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Cedric E. May

NSW Agriculture and Fisheries, Agricultural Research Institute. Wagga Wagga

I have been asked to talk today about the influence of new technologies on plant improvement. As a geneticist, I will discuss chromosomes, genes, and DNA, and the usefulness and potential of molecular genetics to plant breeding. As a wheat geneticist, I may tend to emphasise wheat and its relatives.

Plant Genomes

The genome of any organism is mainly comprised of nuclear DNA arranged into chromosomes. The size and total number of chromosomes varies markedly from species to species so the total amount of DNA present in the nucleus of a single cell also differs from species to species (Table 1). However, whether it is a 10 cm tall plant of Arahidopsis (much used by geneticists), a 2 m tall maize plant, or a human being, the actual number of genes that are present and necessary to fulfil the functions of life is probably in the vicinity of 20,000. As diploid (2x) species have at least two copies of each gene and as the average length of each gene is about 1200 nucleotide base pairs (bp), the amount of essential DNA is then the product of 20,000 x 2 x 1200 = 48 x 106 bp.

As some genes can be present in larger numbers - for example, we shall see that there are thousands of copies of ribosonal- RNA (rRNA) genes in wheat - we can assume that at least 50 x 106 bp of DNA are essential for the life of any plant or animal. From this, we can estimate that the genome of Arabidopsis probably contains about 20 x 10 bp of DNA with no obvious function. This so-called junk DNA or non-gene DNA comprises about 30% of the total DNA present in this plant. As the other diploid species listed require the same amount of gene DNA, we can see that in many organisms non-gene DNA comprises a massive proportion of the total amount of DNA present (Table 1).

Table 1. The amounts of DNA in different organisms.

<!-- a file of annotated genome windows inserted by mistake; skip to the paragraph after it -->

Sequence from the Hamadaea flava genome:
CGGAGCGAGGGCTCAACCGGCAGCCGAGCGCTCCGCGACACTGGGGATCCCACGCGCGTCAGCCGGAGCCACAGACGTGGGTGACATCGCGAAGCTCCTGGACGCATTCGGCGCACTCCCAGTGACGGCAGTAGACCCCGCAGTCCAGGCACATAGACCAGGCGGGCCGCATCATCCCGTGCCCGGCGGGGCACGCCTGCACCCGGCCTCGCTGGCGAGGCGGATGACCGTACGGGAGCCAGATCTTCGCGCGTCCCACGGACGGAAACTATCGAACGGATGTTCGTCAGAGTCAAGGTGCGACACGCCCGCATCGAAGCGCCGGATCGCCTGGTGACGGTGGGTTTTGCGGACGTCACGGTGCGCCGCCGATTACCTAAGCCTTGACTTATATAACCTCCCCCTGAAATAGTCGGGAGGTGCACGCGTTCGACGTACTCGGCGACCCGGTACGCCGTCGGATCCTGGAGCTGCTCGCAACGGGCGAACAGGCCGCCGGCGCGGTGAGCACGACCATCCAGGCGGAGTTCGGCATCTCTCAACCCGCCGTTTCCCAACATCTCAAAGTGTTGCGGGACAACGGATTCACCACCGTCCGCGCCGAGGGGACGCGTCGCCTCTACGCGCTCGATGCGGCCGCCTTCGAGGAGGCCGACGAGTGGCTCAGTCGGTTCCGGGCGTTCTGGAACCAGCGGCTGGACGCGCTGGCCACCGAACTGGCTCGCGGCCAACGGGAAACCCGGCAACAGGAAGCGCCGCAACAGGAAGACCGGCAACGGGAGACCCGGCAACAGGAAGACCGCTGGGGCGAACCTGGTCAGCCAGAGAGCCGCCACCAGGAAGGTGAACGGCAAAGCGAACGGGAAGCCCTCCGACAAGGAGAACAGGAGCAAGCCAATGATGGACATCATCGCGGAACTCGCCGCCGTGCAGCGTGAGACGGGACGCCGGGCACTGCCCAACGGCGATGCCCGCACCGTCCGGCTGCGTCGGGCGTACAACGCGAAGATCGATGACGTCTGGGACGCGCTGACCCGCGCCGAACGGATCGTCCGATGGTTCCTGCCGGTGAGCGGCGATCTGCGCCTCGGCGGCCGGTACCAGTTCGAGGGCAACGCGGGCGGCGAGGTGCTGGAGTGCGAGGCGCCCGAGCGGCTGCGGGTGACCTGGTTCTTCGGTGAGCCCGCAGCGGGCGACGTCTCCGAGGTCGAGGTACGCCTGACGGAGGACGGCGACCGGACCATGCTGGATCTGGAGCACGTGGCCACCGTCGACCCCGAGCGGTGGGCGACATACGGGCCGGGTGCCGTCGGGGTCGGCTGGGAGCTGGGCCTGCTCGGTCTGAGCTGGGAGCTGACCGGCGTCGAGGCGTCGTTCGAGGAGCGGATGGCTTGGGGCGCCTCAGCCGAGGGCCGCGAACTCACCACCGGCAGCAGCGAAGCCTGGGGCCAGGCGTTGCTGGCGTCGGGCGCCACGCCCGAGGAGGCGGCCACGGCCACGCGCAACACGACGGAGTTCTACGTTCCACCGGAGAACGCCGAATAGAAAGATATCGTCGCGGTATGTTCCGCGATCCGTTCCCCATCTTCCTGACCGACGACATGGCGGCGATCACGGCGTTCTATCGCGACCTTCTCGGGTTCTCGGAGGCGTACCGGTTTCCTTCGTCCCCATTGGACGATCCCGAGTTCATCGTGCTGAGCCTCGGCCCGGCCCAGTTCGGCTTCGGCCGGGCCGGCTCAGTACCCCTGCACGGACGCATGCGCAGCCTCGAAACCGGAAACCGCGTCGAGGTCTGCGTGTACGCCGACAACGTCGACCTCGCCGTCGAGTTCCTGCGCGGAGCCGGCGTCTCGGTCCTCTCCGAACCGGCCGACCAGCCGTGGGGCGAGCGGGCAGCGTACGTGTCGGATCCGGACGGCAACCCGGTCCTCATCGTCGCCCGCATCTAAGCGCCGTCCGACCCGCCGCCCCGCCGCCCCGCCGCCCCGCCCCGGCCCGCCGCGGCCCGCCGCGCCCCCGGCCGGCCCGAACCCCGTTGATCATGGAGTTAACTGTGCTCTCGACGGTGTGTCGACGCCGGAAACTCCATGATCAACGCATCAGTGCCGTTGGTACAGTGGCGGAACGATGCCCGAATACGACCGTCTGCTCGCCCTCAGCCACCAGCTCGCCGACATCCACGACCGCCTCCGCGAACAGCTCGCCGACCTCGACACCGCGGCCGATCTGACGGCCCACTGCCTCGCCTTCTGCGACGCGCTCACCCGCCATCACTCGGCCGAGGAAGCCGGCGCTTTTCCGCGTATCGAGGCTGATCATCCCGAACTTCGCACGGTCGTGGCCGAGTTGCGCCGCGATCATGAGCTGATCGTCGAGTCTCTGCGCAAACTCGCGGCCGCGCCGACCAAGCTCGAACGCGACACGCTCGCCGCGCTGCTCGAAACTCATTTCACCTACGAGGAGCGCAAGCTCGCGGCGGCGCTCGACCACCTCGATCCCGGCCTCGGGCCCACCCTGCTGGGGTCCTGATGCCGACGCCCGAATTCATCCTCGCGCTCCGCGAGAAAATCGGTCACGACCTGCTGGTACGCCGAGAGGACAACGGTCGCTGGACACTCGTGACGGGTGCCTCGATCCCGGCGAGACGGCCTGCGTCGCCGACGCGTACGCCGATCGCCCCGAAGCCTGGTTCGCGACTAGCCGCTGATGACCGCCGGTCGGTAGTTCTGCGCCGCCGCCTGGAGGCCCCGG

Total No. of Chromosomes

Total DNA

Non-gene DNA(bp)

%Non-gene DNA




70 x 106
715 x 106
900 x 106
3 x 109
3 x 109
6 x 109
16 x 109

20 x 106
665 x 106
850 x 106
2.95 x 109
2.95 x 109
5.95 x 109
15.85 x 109


Thus, if we are trying to find a particular gene, say one concerned with photosynthesis, it may be more easily found in Arahidopsis than in a cereal. Once isolated, that gene may then be used to locate the similar gene in wheat. Such techniques have been given the acronym “MAGIC” - for ‘Molecular Assisted Genetic Improvement of Plants’.

Genes and their Location

Even though modern day wheat is the result of thousands of years of selection, its evolutionary history can be read in its chromosomes. Wheat contains 21 pairs of chromiosomes, seven pairs derived from each of the diploid species that intercrossed to produce hexaploid wheat. Because the three species were related by evolution, so also are their individual chromosomes and the genes carried on these chromosomes. This means that if a pair of chromosomes or chromosome arms is deleted by chromosome engineering, the loss is generally compensated for by related genes on related chromosomes. If the genes are not identical, i.e. are allelic variants, we can find out which genes or alleles are deleted by the removal of chromatin and therefore place these genes onto particular chromosomes. To determine the position of a gene, we must, of course, be able to detect a genetic difference in the first place. In plants, we can generally detect:

(a) obvious morphological differences, such as differences in height, the presence or absence of awns, degrees of leaf waxiness, maturity, or flower colour;

(b) the presence or absence of genes for disease resistance;

(c) biochemical markers, such as proteins and enzymes; or

(d) some molecular markers.

In very few plants are the locations of more than 200 or so genes actually known and these comprise a very small percentage of the total number of genes present. In general, we do not know where the majority of genes are located and, furthermore, we do not know how most genes actually operate. The situation is further complicated in that many agronomic characters appear to be controlled by two or more genes, or by interactions between different genes. Such polygenic characters are even more difficult to locate. Yet it is these characters, such as yield, quality, adaptation to differing environments, response to nutrients or tillage conditions, that are equally important to a plant breeder. In contrast to characters controlled by single dominant or recessive genes, the gene locations of multigenic characters are described as Quantitative Trait Loci (QTL). How can the genes controlling these traits be found, and how can desirable combinations of these genes be incorporated into newplant varieties?

In an ideal situation, a breeder knows the characters that are wanted in a variety. The breeder may know the most desirable source of these attributes and the crosses that should be made to incorporate new combinations of desirable attributes into new cultivars. Consequently, to be of use to the applied breeder, ‘MAGIC’ must help the breeder to achieve these aims. There are a number of ways in which this might be done.

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